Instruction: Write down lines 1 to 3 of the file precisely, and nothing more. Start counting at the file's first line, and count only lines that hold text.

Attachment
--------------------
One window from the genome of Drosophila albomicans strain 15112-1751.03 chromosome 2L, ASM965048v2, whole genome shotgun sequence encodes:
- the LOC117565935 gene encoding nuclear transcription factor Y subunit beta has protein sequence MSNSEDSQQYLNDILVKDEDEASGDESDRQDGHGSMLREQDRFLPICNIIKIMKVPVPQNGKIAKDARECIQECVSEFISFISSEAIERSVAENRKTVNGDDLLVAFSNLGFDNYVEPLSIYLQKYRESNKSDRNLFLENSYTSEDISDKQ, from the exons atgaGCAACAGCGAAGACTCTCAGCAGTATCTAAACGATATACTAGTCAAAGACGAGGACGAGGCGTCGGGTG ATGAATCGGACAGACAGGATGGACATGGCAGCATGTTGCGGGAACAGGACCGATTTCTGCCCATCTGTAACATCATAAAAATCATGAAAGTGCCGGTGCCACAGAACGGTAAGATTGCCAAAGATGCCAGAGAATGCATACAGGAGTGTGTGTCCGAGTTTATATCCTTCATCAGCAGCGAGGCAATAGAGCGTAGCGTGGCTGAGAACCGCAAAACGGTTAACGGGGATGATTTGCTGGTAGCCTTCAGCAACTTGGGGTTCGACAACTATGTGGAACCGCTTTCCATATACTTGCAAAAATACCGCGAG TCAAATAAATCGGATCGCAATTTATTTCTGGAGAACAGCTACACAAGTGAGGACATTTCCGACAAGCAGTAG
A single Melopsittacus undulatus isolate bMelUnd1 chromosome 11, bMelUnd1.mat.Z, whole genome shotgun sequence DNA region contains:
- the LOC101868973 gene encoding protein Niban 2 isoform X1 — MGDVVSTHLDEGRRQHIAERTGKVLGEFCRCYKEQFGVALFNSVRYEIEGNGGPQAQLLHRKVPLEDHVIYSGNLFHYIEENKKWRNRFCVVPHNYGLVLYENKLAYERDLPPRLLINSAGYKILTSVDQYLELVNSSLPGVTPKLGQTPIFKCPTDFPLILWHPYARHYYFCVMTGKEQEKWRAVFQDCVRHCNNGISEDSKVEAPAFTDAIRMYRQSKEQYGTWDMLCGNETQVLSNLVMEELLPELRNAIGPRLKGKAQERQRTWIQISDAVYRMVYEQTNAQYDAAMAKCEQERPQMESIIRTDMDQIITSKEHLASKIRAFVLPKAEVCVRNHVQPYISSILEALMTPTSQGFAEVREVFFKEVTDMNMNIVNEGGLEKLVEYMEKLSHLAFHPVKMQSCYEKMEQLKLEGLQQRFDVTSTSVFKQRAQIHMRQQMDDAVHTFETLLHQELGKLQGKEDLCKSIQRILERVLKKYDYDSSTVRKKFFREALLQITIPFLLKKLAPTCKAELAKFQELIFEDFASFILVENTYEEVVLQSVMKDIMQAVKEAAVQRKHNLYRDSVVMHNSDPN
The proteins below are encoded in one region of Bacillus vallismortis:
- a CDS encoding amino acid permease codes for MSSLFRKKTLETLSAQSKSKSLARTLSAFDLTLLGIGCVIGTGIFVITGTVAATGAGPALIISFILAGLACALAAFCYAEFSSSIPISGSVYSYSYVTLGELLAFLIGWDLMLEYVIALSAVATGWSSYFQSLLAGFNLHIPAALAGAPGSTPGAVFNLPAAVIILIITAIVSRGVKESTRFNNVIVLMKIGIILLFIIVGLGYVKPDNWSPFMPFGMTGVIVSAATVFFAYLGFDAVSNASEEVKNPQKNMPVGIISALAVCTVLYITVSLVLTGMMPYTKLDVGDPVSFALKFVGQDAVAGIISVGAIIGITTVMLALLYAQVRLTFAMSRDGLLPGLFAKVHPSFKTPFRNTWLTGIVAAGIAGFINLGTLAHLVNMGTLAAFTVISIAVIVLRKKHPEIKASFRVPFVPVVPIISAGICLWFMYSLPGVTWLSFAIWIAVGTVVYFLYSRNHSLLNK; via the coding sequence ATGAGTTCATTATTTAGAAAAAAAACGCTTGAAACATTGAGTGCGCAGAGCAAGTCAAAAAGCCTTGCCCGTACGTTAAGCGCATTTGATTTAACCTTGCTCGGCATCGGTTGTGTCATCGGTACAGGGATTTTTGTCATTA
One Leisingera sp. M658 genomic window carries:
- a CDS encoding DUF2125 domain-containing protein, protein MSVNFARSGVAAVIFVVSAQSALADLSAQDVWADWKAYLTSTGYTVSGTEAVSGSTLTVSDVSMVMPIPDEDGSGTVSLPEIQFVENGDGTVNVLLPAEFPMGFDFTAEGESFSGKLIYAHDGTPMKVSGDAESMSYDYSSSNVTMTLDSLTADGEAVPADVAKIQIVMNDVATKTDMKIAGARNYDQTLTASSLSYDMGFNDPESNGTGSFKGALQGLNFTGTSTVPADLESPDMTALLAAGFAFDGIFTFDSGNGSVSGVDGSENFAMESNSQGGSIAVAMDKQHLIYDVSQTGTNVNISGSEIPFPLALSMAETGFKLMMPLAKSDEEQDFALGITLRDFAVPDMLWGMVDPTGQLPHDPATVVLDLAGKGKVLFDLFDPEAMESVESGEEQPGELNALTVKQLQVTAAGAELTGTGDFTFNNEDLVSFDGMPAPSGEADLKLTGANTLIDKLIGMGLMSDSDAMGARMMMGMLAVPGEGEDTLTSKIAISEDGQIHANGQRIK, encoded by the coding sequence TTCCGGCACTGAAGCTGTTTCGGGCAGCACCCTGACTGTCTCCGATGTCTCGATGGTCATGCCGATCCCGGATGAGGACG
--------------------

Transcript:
One window from the genome of Drosophila albomicans strain 15112-1751.03 chromosome 2L, ASM965048v2, whole genome shotgun sequence encodes:
- the LOC117565935 gene encoding nuclear transcription factor Y subunit beta has protein sequence MSNSEDSQQYLNDILVKDEDEASGDESDRQDGHGSMLREQDRFLPICNIIKIMKVPVPQNGKIAKDARECIQECVSEFISFISSEAIERSVAENRKTVNGDDLLVAFSNLGFDNYVEPLSIYLQKYRESNKSDRNLFLENSYTSEDISDKQ, from the exons atgaGCAACAGCGAAGACTCTCAGCAGTATCTAAACGATATACTAGTCAAAGACGAGGACGAGGCGTCGGGTG ATGAATCGGACAGACAGGATGGACATGGCAGCATGTTGCGGGAACAGGACCGATTTCTGCCCATCTGTAACATCATAAAAATCATGAAAGTGCCGGTGCCACAGAACGGTAAGATTGCCAAAGATGCCAGAGAATGCATACAGGAGTGTGTGTCCGAGTTTATATCCTTCATCAGCAGCGAGGCAATAGAGCGTAGCGTGGCTGAGAACCGCAAAACGGTTAACGGGGATGATTTGCTGGTAGCCTTCAGCAACTTGGGGTTCGACAACTATGTGGAACCGCTTTCCATATACTTGCAAAAATACCGCGAG TCAAATAAATCGGATCGCAATTTATTTCTGGAGAACAGCTACACAAGTGAGGACATTTCCGACAAGCAGTAG
A single Melopsittacus undulatus isolate bMelUnd1 chromosome 11, bMelUnd1.mat.Z, whole genome shotgun sequence DNA region contains: